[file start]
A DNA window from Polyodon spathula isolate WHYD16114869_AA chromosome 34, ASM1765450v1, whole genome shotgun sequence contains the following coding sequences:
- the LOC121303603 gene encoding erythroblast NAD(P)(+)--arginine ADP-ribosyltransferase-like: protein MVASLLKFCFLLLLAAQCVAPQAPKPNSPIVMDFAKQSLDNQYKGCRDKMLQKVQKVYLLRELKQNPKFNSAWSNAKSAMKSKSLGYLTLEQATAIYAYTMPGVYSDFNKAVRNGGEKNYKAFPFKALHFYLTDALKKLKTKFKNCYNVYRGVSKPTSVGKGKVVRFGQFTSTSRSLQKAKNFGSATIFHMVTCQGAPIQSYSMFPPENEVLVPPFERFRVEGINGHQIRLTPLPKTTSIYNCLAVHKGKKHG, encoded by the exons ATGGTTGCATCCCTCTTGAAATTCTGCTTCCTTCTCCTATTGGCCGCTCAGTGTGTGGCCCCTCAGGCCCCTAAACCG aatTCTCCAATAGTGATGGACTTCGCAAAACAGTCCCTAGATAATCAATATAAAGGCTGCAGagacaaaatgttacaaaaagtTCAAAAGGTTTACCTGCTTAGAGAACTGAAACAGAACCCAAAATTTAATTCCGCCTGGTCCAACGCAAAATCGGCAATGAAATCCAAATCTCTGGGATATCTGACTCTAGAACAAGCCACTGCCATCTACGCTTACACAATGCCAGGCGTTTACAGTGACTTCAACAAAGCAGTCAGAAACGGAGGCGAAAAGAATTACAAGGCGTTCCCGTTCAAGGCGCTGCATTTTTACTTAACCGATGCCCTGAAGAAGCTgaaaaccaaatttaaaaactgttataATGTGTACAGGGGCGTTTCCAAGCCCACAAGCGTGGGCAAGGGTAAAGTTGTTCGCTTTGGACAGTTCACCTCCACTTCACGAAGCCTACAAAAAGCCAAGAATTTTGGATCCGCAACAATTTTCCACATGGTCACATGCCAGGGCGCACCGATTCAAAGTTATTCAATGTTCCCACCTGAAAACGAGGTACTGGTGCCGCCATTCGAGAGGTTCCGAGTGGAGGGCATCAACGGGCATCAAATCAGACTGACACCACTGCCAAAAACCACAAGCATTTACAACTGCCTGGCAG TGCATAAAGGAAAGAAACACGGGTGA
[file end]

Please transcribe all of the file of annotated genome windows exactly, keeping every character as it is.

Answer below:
A DNA window from Polyodon spathula isolate WHYD16114869_AA chromosome 34, ASM1765450v1, whole genome shotgun sequence contains the following coding sequences:
- the LOC121303603 gene encoding erythroblast NAD(P)(+)--arginine ADP-ribosyltransferase-like: protein MVASLLKFCFLLLLAAQCVAPQAPKPNSPIVMDFAKQSLDNQYKGCRDKMLQKVQKVYLLRELKQNPKFNSAWSNAKSAMKSKSLGYLTLEQATAIYAYTMPGVYSDFNKAVRNGGEKNYKAFPFKALHFYLTDALKKLKTKFKNCYNVYRGVSKPTSVGKGKVVRFGQFTSTSRSLQKAKNFGSATIFHMVTCQGAPIQSYSMFPPENEVLVPPFERFRVEGINGHQIRLTPLPKTTSIYNCLAVHKGKKHG, encoded by the exons ATGGTTGCATCCCTCTTGAAATTCTGCTTCCTTCTCCTATTGGCCGCTCAGTGTGTGGCCCCTCAGGCCCCTAAACCG aatTCTCCAATAGTGATGGACTTCGCAAAACAGTCCCTAGATAATCAATATAAAGGCTGCAGagacaaaatgttacaaaaagtTCAAAAGGTTTACCTGCTTAGAGAACTGAAACAGAACCCAAAATTTAATTCCGCCTGGTCCAACGCAAAATCGGCAATGAAATCCAAATCTCTGGGATATCTGACTCTAGAACAAGCCACTGCCATCTACGCTTACACAATGCCAGGCGTTTACAGTGACTTCAACAAAGCAGTCAGAAACGGAGGCGAAAAGAATTACAAGGCGTTCCCGTTCAAGGCGCTGCATTTTTACTTAACCGATGCCCTGAAGAAGCTgaaaaccaaatttaaaaactgttataATGTGTACAGGGGCGTTTCCAAGCCCACAAGCGTGGGCAAGGGTAAAGTTGTTCGCTTTGGACAGTTCACCTCCACTTCACGAAGCCTACAAAAAGCCAAGAATTTTGGATCCGCAACAATTTTCCACATGGTCACATGCCAGGGCGCACCGATTCAAAGTTATTCAATGTTCCCACCTGAAAACGAGGTACTGGTGCCGCCATTCGAGAGGTTCCGAGTGGAGGGCATCAACGGGCATCAAATCAGACTGACACCACTGCCAAAAACCACAAGCATTTACAACTGCCTGGCAG TGCATAAAGGAAAGAAACACGGGTGA